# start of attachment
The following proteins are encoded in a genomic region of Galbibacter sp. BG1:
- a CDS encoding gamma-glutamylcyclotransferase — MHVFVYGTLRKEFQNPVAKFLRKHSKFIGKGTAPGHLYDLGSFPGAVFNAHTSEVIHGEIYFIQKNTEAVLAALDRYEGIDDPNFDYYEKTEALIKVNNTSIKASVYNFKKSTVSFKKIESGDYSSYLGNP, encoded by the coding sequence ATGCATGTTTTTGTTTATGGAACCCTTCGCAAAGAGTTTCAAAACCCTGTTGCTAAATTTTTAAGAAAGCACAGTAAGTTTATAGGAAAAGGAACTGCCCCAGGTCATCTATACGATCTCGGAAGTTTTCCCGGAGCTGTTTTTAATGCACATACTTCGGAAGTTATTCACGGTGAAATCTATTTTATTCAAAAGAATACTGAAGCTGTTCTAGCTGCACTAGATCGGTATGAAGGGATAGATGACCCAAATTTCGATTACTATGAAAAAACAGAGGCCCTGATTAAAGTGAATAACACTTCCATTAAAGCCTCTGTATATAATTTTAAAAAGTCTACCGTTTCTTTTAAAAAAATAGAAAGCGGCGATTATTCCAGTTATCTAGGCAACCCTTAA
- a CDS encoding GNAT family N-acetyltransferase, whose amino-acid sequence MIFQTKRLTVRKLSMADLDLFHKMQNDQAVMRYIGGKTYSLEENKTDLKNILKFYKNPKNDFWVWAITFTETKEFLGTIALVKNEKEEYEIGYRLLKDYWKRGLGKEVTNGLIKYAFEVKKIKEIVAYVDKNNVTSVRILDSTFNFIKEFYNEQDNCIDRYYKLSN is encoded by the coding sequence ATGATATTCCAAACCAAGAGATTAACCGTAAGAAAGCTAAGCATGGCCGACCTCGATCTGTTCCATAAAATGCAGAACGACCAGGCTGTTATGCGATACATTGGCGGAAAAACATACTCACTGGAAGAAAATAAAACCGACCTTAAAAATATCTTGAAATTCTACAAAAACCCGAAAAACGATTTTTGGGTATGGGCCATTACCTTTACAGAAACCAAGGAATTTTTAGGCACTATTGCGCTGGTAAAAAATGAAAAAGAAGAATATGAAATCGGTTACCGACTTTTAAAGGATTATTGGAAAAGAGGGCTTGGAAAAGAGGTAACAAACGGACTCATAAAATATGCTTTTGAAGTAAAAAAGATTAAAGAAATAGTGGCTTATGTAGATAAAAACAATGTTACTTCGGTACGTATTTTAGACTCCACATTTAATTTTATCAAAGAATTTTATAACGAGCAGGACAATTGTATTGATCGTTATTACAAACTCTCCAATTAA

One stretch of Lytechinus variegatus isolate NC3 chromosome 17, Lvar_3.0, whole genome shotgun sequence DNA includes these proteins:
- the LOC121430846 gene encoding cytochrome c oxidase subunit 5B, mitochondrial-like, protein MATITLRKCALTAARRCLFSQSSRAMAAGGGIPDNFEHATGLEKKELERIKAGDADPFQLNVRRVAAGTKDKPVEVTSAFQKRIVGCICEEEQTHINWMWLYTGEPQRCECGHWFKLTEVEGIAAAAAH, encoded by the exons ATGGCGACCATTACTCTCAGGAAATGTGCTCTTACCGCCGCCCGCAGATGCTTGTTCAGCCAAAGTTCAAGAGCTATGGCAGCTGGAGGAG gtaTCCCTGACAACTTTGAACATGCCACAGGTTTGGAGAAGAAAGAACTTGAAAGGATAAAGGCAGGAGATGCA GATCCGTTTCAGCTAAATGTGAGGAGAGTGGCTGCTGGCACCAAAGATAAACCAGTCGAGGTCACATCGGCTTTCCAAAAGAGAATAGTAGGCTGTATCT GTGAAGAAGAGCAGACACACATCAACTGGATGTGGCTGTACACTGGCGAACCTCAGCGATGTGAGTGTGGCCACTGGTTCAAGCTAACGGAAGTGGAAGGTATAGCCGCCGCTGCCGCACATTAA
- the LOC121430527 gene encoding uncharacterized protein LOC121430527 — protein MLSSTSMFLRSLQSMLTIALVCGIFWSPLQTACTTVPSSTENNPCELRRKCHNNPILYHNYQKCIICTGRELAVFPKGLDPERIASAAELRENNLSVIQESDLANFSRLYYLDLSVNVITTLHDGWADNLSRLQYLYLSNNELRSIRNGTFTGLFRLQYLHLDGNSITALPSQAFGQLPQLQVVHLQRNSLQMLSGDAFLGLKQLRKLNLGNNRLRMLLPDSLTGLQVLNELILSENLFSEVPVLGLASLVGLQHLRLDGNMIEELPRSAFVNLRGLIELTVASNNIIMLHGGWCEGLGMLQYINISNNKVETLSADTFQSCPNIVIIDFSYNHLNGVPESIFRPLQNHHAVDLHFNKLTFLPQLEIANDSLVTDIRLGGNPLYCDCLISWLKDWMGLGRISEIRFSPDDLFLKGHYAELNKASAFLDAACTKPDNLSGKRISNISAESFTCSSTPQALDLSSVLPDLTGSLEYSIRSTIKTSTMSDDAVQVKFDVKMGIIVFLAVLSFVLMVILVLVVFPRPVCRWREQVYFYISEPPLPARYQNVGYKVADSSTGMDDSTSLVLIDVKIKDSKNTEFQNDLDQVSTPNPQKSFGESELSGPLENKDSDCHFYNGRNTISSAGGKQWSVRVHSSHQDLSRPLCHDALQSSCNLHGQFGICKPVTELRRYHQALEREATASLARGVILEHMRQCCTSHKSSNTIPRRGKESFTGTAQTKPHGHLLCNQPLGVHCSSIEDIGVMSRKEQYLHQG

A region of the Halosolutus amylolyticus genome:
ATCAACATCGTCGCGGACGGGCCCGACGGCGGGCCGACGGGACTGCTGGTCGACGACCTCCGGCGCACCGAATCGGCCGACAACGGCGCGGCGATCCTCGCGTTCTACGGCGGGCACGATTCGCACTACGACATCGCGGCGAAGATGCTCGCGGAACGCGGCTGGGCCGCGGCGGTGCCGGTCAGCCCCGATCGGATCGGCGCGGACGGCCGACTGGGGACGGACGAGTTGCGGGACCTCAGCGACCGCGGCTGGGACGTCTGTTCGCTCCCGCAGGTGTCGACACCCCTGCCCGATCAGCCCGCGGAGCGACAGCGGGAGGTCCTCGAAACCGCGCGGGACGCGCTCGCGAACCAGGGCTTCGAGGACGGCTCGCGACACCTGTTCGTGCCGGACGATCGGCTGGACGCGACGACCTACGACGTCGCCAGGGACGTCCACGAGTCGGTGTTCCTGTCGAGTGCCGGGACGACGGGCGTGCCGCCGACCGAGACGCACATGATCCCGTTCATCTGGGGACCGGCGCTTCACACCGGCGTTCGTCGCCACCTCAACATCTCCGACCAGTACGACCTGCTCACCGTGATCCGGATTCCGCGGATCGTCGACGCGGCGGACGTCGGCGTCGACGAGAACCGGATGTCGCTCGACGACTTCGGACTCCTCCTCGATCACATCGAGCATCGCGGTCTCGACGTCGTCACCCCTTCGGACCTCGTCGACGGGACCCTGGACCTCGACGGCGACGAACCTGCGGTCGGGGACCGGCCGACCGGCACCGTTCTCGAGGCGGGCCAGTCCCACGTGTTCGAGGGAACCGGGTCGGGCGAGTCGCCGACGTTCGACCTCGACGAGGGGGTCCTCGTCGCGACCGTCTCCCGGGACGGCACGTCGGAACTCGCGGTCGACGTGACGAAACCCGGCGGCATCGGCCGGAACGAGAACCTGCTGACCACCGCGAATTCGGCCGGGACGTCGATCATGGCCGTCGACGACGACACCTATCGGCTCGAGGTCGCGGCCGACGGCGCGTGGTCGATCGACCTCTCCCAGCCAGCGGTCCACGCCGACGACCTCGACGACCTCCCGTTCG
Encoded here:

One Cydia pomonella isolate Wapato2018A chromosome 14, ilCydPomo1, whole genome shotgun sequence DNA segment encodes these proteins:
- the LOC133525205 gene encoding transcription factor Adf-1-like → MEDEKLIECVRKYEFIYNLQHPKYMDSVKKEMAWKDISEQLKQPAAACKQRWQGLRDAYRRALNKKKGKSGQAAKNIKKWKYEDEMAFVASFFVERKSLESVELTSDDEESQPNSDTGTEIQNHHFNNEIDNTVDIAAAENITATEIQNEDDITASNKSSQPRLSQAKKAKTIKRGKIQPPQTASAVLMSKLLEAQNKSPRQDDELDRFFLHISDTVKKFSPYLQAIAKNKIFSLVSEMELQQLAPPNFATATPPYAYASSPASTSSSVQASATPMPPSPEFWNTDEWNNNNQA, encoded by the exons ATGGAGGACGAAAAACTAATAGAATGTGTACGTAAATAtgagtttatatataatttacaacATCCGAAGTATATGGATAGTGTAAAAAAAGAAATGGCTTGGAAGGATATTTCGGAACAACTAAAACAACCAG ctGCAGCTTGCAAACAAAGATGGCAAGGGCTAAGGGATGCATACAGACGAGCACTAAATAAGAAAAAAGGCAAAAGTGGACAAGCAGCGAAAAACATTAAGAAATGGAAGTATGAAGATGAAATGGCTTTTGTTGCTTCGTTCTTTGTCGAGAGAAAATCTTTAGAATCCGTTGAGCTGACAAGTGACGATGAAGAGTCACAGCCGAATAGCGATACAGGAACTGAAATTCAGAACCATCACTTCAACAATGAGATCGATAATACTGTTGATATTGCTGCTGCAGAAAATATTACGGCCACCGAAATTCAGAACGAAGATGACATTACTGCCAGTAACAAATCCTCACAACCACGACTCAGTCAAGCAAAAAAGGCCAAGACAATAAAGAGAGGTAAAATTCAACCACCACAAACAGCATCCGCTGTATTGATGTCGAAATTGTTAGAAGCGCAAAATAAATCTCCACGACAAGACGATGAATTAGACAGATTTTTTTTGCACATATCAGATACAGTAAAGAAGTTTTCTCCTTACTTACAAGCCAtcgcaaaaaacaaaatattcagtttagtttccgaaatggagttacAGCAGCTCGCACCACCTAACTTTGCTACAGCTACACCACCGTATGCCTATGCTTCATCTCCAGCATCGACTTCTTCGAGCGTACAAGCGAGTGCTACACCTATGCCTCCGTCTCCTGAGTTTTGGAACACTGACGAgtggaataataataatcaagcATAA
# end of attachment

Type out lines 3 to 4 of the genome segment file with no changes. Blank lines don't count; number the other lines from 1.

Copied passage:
- a CDS encoding GNAT family N-acetyltransferase, whose amino-acid sequence MIFQTKRLTVRKLSMADLDLFHKMQNDQAVMRYIGGKTYSLEENKTDLKNILKFYKNPKNDFWVWAITFTETKEFLGTIALVKNEKEEYEIGYRLLKDYWKRGLGKEVTNGLIKYAFEVKKIKEIVAYVDKNNVTSVRILDSTFNFIKEFYNEQDNCIDRYYKLSN is encoded by the coding sequence ATGATATTCCAAACCAAGAGATTAACCGTAAGAAAGCTAAGCATGGCCGACCTCGATCTGTTCCATAAAATGCAGAACGACCAGGCTGTTATGCGATACATTGGCGGAAAAACATACTCACTGGAAGAAAATAAAACCGACCTTAAAAATATCTTGAAATTCTACAAAAACCCGAAAAACGATTTTTGGGTATGGGCCATTACCTTTACAGAAACCAAGGAATTTTTAGGCACTATTGCGCTGGTAAAAAATGAAAAAGAAGAATATGAAATCGGTTACCGACTTTTAAAGGATTATTGGAAAAGAGGGCTTGGAAAAGAGGTAACAAACGGACTCATAAAATATGCTTTTGAAGTAAAAAAGATTAAAGAAATAGTGGCTTATGTAGATAAAAACAATGTTACTTCGGTACGTATTTTAGACTCCACATTTAATTTTATCAAAGAATTTTATAACGAGCAGGACAATTGTATTGATCGTTATTACAAACTCTCCAATTAA

One stretch of Lytechinus variegatus isolate NC3 chromosome 17, Lvar_3.0, whole genome shotgun sequence DNA includes these proteins: